Good luck and it'll be fun no matter where you are staying!
I'm within #600 of my trucks GVWR and #400 of the rear axle rating towing a #5000 fully loaded TT. (actual weights, not on paper)
My sig gives the specs of my truck. My guess is that you'll be over some of those ratings a bit with your truck and that trailer.
My dad did that conversion on his 5th wheel years ago. He also did that air suspension kit. It still has the leaf springs, there is just an air bag in place of the center pivot bracket.
He says it works really well and glad he did it. He also got some load range "G" tires for it (110 max psi) and hasn't had a flat since.
He takes it off road at least once a year to get to a boondock place in Idaho to go fly fishing and he said those mods really helped the towing on the gravel roads and really smooth on the hwy.
My 2003 Prowler 722F has a big sticker on the inside of the lower cabinet door under the sink with all the "weight" info..
There should be a sticker on the drivers side of the trailer, up front, with the trailers GVWR and axle ratings.
My Prowler is #5000 GVWR and the sticker says #3500 UVW.. But, it weighs it's full #5000 GVWR and a few extra pounds now .. ;)
Grandpa had Fords for as long as I can remember. Mostly Galaxies from the early 60's thru the early 80's. He only kept them for about 5 years before getting the next new model. I ended up with his 71 LTD when I was 16 years old! :)
Other Grandpa was a Chevy guy. He owned a nursery in So Cal back in the day, so had Chevy/GMC trucks for as long as I can remember.. Wish I could have gotten his 57 Bel-Air.. He traded it for a 65 Impala and then got a 73 Caprice.
Dad had a lot of Fords too. 60 Falcon, 66 Fairlane, 71 F250, 89 Bronco, 09 F150, 09 Explorer, 14 Escape. He's had Chevy, Oldsmobile, Dodge, Jeep vehicles too.. He still has the 71 F250, but his main tow rig is the 05 Dodge Ram 3500 Dually.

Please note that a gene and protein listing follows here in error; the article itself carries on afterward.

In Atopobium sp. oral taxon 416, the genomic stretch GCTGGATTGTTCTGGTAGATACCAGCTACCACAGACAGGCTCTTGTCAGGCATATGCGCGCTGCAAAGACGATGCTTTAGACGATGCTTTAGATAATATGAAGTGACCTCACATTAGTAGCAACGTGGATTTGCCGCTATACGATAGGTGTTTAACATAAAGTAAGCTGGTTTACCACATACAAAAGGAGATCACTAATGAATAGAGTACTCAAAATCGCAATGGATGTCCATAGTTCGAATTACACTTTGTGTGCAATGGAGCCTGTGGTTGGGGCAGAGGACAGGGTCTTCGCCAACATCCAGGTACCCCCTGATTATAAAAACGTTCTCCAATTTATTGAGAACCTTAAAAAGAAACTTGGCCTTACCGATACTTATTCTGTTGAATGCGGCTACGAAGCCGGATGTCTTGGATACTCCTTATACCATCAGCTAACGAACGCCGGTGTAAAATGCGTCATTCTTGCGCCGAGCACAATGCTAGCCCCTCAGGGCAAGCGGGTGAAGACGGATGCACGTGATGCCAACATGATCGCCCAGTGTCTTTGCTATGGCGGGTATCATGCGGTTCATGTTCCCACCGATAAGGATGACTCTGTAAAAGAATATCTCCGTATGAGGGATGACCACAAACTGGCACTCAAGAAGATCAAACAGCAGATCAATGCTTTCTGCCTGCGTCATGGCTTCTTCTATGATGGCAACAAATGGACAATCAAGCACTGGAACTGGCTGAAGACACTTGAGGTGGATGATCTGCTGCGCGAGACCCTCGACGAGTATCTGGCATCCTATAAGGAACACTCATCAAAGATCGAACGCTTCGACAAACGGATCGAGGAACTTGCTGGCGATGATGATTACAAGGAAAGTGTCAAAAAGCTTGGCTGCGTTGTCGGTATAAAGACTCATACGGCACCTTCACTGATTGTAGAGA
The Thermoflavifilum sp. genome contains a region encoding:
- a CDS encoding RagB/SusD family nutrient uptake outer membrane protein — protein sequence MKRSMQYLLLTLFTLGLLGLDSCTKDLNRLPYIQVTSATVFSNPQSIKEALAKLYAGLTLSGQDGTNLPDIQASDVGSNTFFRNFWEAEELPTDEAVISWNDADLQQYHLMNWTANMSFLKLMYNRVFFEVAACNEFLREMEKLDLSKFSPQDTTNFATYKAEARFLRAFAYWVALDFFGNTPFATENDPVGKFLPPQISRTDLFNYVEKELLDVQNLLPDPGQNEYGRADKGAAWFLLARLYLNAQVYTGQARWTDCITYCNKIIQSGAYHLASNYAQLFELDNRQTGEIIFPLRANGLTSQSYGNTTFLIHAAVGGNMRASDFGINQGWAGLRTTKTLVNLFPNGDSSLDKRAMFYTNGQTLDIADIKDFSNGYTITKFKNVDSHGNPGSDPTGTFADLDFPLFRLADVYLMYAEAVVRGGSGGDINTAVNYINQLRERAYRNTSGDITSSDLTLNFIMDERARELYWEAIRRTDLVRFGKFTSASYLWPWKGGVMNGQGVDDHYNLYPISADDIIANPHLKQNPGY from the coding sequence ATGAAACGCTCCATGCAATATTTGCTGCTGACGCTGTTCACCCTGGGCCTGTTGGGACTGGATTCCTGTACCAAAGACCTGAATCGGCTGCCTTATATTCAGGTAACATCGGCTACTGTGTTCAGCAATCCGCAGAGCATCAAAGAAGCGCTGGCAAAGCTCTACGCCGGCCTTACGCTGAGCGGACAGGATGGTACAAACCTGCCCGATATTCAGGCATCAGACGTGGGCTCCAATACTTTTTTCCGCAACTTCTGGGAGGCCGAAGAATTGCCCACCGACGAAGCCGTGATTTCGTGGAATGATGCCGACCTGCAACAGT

I've had more Fords than any other make myself... :)
Brand loyalty is a very serious thing, so don't mess with it! :)
The dry TW exceeds your receiver limit and will likely increase from there. I recommend an upgraded truck, 3/4+ ton.
That right there is enough to void the whole thing, so worrying about payload and tires is moot... ;) Your receiver is rated at #1150 TW using a WD hitch setup, so if the dry TW is already #1180, you are pretty much done right there..
I guess you could load #2000 of toys in the back of the TH, but then that would likely make the tongue too lite and it won't tow very well..
I really don't think a full tank of gas or not is gonna make a difference if the OP is going to be overweight with a #8000 DRY weight TT.
I don't know, or care, if the payload sticker on my truck includes a full tank of fuel or not, or if I weigh #150 or not.. ;)
The end result is what the rig actually weighs when it's all hitched up and whether or not you choose to have a full tank of gas or not...
I like to leave on a destination with a full tank of gas, so that's what the rig is gonna weigh, so as long as it's within a couple hundred pounds either way, I'm good with it. But, that's just me.
I'd change the belt and the upper/lower rad hoses because they are pretty easy to do and why risk it when it's so easy to do?
Now, when I look at my 13 F150 Ecoboost... That's not so much the case! It ain't gonna be as easy to do as it was on my 97 F150, but I'll probably think about it after it's 5th birthday.. :)
If you have over #500 of tongue weight, you will want a WD hitch setup at the least.
From there, it's just up to how well it's adjusted and how far back the trailer axles are from the hitch. The farther back, the better the tow, but heavier the tongue weight.
I only have a basic WD hitch setup with my 22' trailer, but the trailer axles are 2/3's of the way back, so it tows very well with just a basic WD hitch setup.
The closer the trailer axles are to the tow vehicle, the less TW it's going to have and the more need for additional sway control IMO.
1191 Max passengers and load
I'd bet you'd be over GVWR/payload with my #5000 TT.. ;)
I know, because I was with my old 97 F150 by a good amount towing that same #5000 TT... :)
I wouldn't even tow that trailer with my 13 F150 MaxTow equipped rig.. Doubt I'd even do it with an HD payload version either..
Of course, that's just my opinion, and I towed with that 97 F150 and #5000 TT for over 12 years and had no problems...
But, that's just way too much trailer for any year F150 IMO..
I've never driven an Eco with the 3.55's. I've got 3.73's in a Max Tow and they pull my #5000 TT very well.
My old 97 F150 had 3.55's and the 5.4 and it towed the same trailer fine too. At least I thought so before towing with the Eco! :)
Handling is pretty much the same. Power wise, the Eco walks all over the 5.4 and the 6 speed trans is so much better than that E4OD.
Whatever you do, make sure you get the integrated brake controller and the select shift trans. They both work great!
Good luck in the search.